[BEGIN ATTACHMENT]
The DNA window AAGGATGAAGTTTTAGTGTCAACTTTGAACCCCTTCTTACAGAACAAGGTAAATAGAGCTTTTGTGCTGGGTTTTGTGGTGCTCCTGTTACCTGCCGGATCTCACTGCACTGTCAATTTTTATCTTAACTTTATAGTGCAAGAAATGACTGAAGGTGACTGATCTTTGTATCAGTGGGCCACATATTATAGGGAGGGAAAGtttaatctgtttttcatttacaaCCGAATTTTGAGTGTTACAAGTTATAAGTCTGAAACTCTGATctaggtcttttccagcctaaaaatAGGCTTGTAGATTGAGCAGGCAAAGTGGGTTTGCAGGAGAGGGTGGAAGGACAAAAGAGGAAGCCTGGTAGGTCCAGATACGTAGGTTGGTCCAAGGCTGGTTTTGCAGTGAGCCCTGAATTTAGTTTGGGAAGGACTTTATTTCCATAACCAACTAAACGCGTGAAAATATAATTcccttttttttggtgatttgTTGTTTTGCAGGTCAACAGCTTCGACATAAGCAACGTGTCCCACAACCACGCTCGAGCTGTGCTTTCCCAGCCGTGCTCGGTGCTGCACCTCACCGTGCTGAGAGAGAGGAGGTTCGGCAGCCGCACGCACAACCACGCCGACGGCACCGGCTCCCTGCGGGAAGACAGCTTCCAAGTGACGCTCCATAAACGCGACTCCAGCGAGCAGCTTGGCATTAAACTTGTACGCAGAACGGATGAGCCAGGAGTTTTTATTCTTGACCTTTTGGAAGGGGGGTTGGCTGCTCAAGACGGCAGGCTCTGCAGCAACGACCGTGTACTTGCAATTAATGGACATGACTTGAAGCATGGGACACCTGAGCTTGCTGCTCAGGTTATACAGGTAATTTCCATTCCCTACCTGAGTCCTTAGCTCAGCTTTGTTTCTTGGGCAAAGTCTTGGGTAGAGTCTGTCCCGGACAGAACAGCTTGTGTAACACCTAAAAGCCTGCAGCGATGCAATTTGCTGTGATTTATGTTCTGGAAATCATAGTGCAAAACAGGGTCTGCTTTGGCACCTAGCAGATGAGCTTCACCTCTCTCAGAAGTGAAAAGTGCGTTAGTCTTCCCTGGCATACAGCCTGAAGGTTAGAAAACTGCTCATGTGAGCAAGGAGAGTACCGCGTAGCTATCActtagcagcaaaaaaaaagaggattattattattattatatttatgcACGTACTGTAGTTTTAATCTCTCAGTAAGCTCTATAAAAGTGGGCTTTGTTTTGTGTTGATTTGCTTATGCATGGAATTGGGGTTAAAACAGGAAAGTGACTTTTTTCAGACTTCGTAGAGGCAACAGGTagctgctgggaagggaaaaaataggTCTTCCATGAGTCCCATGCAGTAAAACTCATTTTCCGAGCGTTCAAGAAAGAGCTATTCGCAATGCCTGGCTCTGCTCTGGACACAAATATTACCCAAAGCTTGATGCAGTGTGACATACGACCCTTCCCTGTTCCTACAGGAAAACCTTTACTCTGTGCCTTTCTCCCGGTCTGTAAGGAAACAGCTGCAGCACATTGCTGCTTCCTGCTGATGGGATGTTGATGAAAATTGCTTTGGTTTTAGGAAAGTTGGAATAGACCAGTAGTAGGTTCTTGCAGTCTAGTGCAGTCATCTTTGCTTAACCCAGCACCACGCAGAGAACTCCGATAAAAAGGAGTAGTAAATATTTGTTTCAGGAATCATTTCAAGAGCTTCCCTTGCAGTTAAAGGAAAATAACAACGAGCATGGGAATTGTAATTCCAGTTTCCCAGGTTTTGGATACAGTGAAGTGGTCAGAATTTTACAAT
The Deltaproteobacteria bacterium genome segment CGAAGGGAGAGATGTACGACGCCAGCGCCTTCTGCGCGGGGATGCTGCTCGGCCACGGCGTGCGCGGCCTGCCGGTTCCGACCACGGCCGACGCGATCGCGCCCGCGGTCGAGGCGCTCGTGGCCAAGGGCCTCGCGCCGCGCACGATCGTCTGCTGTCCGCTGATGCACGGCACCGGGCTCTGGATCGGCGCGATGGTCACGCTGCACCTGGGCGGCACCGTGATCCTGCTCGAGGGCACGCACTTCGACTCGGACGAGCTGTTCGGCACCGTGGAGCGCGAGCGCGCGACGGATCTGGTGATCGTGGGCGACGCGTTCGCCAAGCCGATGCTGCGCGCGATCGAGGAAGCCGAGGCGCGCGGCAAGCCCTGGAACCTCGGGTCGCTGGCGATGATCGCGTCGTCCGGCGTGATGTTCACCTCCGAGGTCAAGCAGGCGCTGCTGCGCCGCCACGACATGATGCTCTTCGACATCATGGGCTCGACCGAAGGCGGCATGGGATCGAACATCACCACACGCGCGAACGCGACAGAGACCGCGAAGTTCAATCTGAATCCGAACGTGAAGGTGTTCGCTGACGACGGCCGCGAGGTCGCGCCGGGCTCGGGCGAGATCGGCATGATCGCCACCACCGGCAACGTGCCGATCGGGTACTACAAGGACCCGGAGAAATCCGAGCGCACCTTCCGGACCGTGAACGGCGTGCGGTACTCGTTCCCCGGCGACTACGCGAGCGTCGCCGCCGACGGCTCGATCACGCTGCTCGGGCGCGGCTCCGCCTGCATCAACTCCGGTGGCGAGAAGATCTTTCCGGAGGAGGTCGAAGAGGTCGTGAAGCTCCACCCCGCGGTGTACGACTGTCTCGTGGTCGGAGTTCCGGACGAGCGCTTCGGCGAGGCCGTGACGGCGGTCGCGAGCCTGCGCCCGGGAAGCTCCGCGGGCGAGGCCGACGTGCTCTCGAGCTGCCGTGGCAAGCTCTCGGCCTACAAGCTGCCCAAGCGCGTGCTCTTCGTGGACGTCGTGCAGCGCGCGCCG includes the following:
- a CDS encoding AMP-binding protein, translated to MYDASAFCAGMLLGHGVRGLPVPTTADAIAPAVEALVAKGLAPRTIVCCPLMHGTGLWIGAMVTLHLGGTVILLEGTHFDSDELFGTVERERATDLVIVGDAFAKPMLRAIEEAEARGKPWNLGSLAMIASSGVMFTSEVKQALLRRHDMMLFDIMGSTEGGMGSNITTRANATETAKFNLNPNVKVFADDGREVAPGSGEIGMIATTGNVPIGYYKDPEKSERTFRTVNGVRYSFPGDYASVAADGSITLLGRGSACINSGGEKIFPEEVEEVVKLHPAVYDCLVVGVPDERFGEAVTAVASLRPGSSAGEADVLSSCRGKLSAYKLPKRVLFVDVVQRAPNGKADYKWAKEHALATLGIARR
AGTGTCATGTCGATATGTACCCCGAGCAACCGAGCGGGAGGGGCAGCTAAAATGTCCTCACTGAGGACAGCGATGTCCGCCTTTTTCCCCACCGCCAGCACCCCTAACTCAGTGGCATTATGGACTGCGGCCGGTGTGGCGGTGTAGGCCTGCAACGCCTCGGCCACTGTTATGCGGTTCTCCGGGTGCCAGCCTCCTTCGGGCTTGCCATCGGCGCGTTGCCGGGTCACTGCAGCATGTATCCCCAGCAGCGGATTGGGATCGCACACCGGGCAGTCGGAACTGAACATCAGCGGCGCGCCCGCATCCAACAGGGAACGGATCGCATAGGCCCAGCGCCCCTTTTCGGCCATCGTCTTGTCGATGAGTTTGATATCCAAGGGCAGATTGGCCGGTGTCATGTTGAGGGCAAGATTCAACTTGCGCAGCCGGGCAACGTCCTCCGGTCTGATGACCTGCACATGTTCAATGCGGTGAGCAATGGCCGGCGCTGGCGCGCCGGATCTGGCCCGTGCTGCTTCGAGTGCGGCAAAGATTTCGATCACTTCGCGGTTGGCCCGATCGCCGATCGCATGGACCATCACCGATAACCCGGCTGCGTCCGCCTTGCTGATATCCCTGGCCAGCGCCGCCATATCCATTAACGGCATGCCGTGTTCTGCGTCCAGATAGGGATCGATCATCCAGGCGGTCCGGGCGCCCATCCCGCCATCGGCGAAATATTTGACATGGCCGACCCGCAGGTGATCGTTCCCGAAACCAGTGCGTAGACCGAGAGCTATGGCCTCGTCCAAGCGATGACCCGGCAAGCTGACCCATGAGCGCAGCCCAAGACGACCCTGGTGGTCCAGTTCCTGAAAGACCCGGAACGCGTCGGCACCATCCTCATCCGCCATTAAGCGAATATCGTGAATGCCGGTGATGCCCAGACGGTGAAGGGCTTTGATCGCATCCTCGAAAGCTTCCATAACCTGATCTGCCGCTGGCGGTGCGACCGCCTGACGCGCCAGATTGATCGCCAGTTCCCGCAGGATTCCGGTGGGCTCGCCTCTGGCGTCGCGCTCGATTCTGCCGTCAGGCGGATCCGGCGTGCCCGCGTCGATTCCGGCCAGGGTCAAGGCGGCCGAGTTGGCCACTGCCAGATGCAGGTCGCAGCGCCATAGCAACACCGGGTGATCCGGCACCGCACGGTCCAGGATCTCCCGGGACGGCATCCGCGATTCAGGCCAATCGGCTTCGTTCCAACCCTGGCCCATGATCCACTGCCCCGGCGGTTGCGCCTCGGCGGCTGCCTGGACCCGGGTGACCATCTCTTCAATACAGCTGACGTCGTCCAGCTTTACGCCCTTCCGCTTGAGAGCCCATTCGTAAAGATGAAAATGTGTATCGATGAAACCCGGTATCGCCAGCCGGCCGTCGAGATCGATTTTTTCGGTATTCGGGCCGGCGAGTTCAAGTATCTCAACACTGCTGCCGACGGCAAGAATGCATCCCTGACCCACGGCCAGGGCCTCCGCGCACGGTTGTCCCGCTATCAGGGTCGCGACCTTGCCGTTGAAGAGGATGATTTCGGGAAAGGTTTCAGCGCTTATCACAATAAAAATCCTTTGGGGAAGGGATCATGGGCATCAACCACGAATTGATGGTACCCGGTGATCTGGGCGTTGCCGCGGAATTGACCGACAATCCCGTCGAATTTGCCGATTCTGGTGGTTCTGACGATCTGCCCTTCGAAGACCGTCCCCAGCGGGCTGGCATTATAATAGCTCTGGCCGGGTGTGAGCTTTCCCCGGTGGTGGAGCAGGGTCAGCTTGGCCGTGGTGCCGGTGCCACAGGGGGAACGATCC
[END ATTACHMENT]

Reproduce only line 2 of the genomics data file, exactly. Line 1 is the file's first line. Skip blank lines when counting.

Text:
The Deltaproteobacteria bacterium genome segment CGAAGGGAGAGATGTACGACGCCAGCGCCTTCTGCGCGGGGATGCTGCTCGGCCACGGCGTGCGCGGCCTGCCGGTTCCGACCACGGCCGACGCGATCGCGCCCGCGGTCGAGGCGCTCGTGGCCAAGGGCCTCGCGCCGCGCACGATCGTCTGCTGTCCGCTGATGCACGGCACCGGGCTCTGGATCGGCGCGATGGTCACGCTGCACCTGGGCGGCACCGTGATCCTGCTCGAGGGCACGCACTTCGACTCGGACGAGCTGTTCGGCACCGTGGAGCGCGAGCGCGCGACGGATCTGGTGATCGTGGGCGACGCGTTCGCCAAGCCGATGCTGCGCGCGATCGAGGAAGCCGAGGCGCGCGGCAAGCCCTGGAACCTCGGGTCGCTGGCGATGATCGCGTCGTCCGGCGTGATGTTCACCTCCGAGGTCAAGCAGGCGCTGCTGCGCCGCCACGACATGATGCTCTTCGACATCATGGGCTCGACCGAAGGCGGCATGGGATCGAACATCACCACACGCGCGAACGCGACAGAGACCGCGAAGTTCAATCTGAATCCGAACGTGAAGGTGTTCGCTGACGACGGCCGCGAGGTCGCGCCGGGCTCGGGCGAGATCGGCATGATCGCCACCACCGGCAACGTGCCGATCGGGTACTACAAGGACCCGGAGAAATCCGAGCGCACCTTCCGGACCGTGAACGGCGTGCGGTACTCGTTCCCCGGCGACTACGCGAGCGTCGCCGCCGACGGCTCGATCACGCTGCTCGGGCGCGGCTCCGCCTGCATCAACTCCGGTGGCGAGAAGATCTTTCCGGAGGAGGTCGAAGAGGTCGTGAAGCTCCACCCCGCGGTGTACGACTGTCTCGTGGTCGGAGTTCCGGACGAGCGCTTCGGCGAGGCCGTGACGGCGGTCGCGAGCCTGCGCCCGGGAAGCTCCGCGGGCGAGGCCGACGTGCTCTCGAGCTGCCGTGGCAAGCTCTCGGCCTACAAGCTGCCCAAGCGCGTGCTCTTCGTGGACGTCGTGCAGCGCGCGCCG includes the following: